Drake Mallard landing

Drake Mallard landing

They were swinging behind their blind, a group of 4 mallard drakes and two hens. It was that last pass when the excitement builds in anticipation of feet down and ducks dropping into the decoys. And they floated in on locked wings in textbook fashion. Shots fired, marks were found, the limits filled all around. It was one of those perfect mornings, the ones that keep you rising before dawn in below freezing temps for the chance that it happens once again.

But nothing is ever perfect and hunting techniques certainly fall into that category. Some days it never seems to work right but if you can limit your mistakes your good hunts will outnumber your bad ones. Take a look at these “seven deadly sins” so to speak and see which ones you are guilty of.

  • Shooting at ducks out of range: This is the easiest one to fix. Step off forty paces and see how far that really is. Put a decoy at that range and keep your shots inside of their. On birds overhead a good rule of thumb is that if you cannot clearly see their feet they are too high.
  • Not adapting to wind direction: Wind steers ducks and geese just like it does any aircraft. They need to wind to slow their flight speed to land and to help them get airborne. So decoy placement is critical in relation to wind direction. And it doesn’t have to be always at your back, in fact it is better many times to have the birds sliding into range from the sides so they are not staring directly at your hide.
  • Placing your decoys too close together: Birds that are relaxed and feeding or loafing tend to be separated. Birds suddenly thrust into alarm mode will raise their heads and quickly bunch together prior to flushing. An exception to this is very cold conditions that will keep them bunched together to conserve body heat.
  • They can see you: If you can see a duck or goose clearly as they are working, you are being seen by them. Watch them on the downwind turn and don’t let them see movement that is out of place.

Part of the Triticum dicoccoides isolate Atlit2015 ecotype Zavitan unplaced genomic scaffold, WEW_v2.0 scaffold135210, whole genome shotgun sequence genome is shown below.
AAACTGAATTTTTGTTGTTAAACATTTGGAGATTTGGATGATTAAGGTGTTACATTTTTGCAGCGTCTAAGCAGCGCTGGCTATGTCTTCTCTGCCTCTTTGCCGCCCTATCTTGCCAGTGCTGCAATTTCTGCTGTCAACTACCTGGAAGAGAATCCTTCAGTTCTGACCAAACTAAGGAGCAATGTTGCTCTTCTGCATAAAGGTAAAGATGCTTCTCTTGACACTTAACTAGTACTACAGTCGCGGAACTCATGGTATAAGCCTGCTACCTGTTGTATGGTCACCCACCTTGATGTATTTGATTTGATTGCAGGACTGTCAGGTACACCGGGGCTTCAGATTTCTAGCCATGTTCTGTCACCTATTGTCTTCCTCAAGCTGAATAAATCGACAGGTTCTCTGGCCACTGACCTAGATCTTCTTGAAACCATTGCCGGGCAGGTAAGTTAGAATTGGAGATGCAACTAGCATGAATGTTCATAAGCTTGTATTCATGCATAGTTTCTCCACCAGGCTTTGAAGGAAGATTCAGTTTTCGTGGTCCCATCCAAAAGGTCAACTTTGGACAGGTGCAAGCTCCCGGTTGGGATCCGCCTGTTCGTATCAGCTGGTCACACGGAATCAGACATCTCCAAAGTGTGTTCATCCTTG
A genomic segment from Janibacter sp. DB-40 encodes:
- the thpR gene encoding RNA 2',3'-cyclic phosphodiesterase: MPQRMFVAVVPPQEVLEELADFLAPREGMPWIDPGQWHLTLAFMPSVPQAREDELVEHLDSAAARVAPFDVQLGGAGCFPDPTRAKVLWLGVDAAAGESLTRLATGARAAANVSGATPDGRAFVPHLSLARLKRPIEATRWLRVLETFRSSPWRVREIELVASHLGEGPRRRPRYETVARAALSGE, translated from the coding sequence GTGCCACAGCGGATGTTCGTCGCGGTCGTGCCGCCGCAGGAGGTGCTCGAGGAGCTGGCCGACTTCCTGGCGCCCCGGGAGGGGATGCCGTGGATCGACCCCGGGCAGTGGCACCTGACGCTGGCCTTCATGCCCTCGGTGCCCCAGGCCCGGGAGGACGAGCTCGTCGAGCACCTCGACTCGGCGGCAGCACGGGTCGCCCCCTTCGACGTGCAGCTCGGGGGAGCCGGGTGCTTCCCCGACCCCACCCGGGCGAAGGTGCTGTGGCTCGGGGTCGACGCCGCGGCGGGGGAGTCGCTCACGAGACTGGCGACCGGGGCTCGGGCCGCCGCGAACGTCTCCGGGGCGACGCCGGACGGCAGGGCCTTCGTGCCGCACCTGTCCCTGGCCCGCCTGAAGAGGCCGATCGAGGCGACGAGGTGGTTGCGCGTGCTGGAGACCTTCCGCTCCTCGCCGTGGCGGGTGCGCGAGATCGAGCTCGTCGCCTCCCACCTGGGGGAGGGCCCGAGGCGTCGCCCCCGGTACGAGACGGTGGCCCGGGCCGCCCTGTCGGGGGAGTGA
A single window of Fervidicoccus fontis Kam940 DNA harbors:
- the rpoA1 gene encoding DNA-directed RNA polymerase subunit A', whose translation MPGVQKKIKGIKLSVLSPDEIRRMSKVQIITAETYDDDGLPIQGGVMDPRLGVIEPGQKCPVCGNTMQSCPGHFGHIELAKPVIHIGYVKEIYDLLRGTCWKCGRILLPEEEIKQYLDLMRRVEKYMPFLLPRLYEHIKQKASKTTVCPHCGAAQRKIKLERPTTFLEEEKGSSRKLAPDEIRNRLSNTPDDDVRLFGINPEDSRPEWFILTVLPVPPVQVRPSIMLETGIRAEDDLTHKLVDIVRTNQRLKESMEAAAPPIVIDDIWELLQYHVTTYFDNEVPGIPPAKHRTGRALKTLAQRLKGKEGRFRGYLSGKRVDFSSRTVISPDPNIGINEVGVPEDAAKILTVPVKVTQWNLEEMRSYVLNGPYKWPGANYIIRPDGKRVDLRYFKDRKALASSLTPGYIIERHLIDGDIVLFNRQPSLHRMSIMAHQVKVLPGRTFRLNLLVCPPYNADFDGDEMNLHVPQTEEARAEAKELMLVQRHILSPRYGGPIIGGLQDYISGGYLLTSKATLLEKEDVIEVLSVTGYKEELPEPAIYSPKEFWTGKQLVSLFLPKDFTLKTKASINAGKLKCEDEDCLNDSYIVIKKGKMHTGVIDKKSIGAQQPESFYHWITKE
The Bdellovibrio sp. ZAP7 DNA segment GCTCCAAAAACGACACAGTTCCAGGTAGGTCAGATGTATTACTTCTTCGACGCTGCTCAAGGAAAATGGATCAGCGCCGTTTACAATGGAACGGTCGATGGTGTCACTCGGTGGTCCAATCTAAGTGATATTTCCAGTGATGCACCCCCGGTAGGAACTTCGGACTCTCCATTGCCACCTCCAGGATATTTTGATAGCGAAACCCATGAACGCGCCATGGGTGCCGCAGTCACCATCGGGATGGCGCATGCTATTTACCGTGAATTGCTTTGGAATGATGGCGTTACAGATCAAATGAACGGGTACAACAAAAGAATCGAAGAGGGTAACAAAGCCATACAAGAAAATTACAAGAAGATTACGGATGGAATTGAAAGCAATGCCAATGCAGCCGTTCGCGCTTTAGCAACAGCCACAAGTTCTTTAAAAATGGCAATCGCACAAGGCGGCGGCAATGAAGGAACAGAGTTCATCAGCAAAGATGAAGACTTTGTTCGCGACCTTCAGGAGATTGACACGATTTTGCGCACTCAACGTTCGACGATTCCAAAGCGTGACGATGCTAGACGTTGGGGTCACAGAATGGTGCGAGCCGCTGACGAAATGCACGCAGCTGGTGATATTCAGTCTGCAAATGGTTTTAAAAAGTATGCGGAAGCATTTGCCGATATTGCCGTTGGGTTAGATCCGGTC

• Over or under calling: Focusing on calling too much has been covered many times but in some cases you need to ramp it up a notch. This is especially true in situations involving competition. And there can be plenty of that even on private lands. Duck and goose hunting is more popular now than ever so areas that went untouched five years ago now have blinds full of hunters. Aggressively keeping ducks focused on your spread all the way to the water may be the only way to get them in range in your spot.
  • Relying on gadgets to compensate for location: The past fifteen years have witnessed an explosion in things that flash and splash to attract waterfowl. I have seen a boatload full of toys out tolling at everything flying by for miles. All of this can help but none of it will make up for lack of hours scouting and the hard work putting you in the best possible location. Location, location, location!
  • Impatience: “Man we had our limit by 7:30” was the boast from one table at the restaurant. Another one fires back “we were done at 7:15!” We all would love to be covered up in birds on every hunt but reality has a different plan in mind. Don’t be in such a hurry to leave if things are slow. Ducks and geese are not tied to the ground they are free to come and go as they please. Give it an extra hour or even two, the results will surprise you.